May: iPads in senior housing -- could be -- with help. Hype alert -- for senior housing residents -- iPads may both amaze and confound. Caution -- this is not a review, even though I have a brightly lit iPad next to me as I write this text on a PC. I still love my PC because I've become fond its high feedback QWERTY keyboard with its easy-to-find punctuation, mouse access to grabbing text and URLs easily, and other conveniences that have rather grown on me over the years. I admit to loving the iPad for reading a book, as a home music streamer, watching a movie on a plane, looking at my street from a satellite, and examining news sites. But this is not about me. This is about the use of an iPad in senior housing settings. For example, check out this video made by a Colorado news station that shows an iPad tutorial for the over-88 senior housing residents -- which I just watched for the third time.
June: Recently launched technology for aging in place. Innovation is alive and well in the aging in place technology space although it hasn't all been recently catalogued here. So catching up with some recent press releases and product announcements from the April to June timeframe, here are more technologies for helping older adults. Each of these will include information from the vendor and a link to learn more at their website -- in addition, you may find a vendor press release in that category of this site (lower right side of home page). In no particular order...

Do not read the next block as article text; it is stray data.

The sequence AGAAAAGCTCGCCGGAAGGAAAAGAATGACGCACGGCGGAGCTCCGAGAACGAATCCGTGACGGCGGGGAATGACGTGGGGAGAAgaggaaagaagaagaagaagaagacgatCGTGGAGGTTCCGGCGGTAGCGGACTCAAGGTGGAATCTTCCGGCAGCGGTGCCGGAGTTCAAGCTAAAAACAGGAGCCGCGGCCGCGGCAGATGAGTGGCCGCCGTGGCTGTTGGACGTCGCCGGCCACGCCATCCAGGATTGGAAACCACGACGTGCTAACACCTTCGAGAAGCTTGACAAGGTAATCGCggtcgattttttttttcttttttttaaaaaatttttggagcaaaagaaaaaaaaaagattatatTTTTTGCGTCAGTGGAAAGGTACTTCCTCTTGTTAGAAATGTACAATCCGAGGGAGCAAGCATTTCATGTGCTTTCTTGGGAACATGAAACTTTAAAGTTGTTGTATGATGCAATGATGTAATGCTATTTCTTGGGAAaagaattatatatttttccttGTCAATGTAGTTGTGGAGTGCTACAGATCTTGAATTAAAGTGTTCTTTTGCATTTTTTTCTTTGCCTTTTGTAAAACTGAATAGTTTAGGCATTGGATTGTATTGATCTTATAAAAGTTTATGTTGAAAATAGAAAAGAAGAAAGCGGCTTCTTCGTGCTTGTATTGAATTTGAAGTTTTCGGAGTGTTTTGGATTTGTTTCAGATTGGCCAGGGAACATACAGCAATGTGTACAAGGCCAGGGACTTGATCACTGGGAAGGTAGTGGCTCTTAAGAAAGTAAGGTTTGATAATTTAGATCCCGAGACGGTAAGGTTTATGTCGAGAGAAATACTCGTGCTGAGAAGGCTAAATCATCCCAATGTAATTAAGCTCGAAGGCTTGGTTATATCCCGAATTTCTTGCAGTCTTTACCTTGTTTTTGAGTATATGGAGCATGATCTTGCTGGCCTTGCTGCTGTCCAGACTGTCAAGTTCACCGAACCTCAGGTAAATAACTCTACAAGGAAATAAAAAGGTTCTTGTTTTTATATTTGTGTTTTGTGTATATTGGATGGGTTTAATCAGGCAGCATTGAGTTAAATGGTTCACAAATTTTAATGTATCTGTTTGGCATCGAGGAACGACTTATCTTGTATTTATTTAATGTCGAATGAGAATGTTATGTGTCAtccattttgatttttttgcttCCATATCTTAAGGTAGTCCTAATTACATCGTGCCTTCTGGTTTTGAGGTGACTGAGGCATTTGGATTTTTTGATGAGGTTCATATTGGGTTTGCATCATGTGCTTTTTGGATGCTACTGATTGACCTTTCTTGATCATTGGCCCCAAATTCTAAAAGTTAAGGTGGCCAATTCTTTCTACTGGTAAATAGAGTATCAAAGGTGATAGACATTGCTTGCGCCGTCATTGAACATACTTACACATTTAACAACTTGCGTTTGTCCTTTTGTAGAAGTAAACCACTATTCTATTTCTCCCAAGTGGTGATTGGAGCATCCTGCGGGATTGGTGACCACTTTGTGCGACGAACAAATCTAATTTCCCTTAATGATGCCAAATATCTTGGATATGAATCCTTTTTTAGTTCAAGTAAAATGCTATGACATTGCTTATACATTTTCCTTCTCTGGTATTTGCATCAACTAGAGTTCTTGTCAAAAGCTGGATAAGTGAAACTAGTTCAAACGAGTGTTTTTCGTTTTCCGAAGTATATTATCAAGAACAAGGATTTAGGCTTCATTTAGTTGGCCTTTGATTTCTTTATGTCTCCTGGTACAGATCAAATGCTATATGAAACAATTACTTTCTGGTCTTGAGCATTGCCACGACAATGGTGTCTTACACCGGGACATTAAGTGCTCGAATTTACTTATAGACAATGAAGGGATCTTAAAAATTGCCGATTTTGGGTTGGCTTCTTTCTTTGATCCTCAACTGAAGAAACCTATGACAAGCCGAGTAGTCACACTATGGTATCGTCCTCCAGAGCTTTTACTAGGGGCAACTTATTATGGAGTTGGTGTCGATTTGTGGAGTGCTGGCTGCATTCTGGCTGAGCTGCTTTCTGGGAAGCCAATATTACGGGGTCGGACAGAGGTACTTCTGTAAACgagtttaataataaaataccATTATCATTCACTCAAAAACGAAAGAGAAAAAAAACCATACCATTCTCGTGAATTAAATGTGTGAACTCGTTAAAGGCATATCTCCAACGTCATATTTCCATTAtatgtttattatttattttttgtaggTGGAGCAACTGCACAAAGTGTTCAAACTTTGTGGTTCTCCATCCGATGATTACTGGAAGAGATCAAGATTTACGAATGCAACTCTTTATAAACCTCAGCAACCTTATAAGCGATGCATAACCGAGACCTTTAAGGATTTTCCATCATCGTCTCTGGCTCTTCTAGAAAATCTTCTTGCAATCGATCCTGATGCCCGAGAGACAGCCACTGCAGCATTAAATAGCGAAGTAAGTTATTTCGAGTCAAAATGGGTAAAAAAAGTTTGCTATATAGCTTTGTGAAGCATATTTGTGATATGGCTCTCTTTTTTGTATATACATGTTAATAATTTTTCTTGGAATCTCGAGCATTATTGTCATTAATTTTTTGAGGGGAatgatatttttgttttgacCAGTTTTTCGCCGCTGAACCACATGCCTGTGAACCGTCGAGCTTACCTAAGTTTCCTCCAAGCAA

July: Who will develop the Kinect caregiving app? Two disruptive technologies now in one company -- Skype and Kinect. Looking back at the past year of technologies that could make a difference in the lives of older adults, I have often thought that Skype and Kinect, not smartphones and tablets, might be the two most significant. Skype because it brings long distance families together (so many examples!) and Kinect because it enables an interaction without the limitations of a mouse, keyboard, or controller. Now both of these are Microsoft's -- and once they've figured out how to commercialize them, we can expect Microsoft, as they have throughout their history, to treat them like platforms for a broad ecosystem of willing partners to extend into new applications. And therefore, there will be apps that make a difference in the lives of older adults.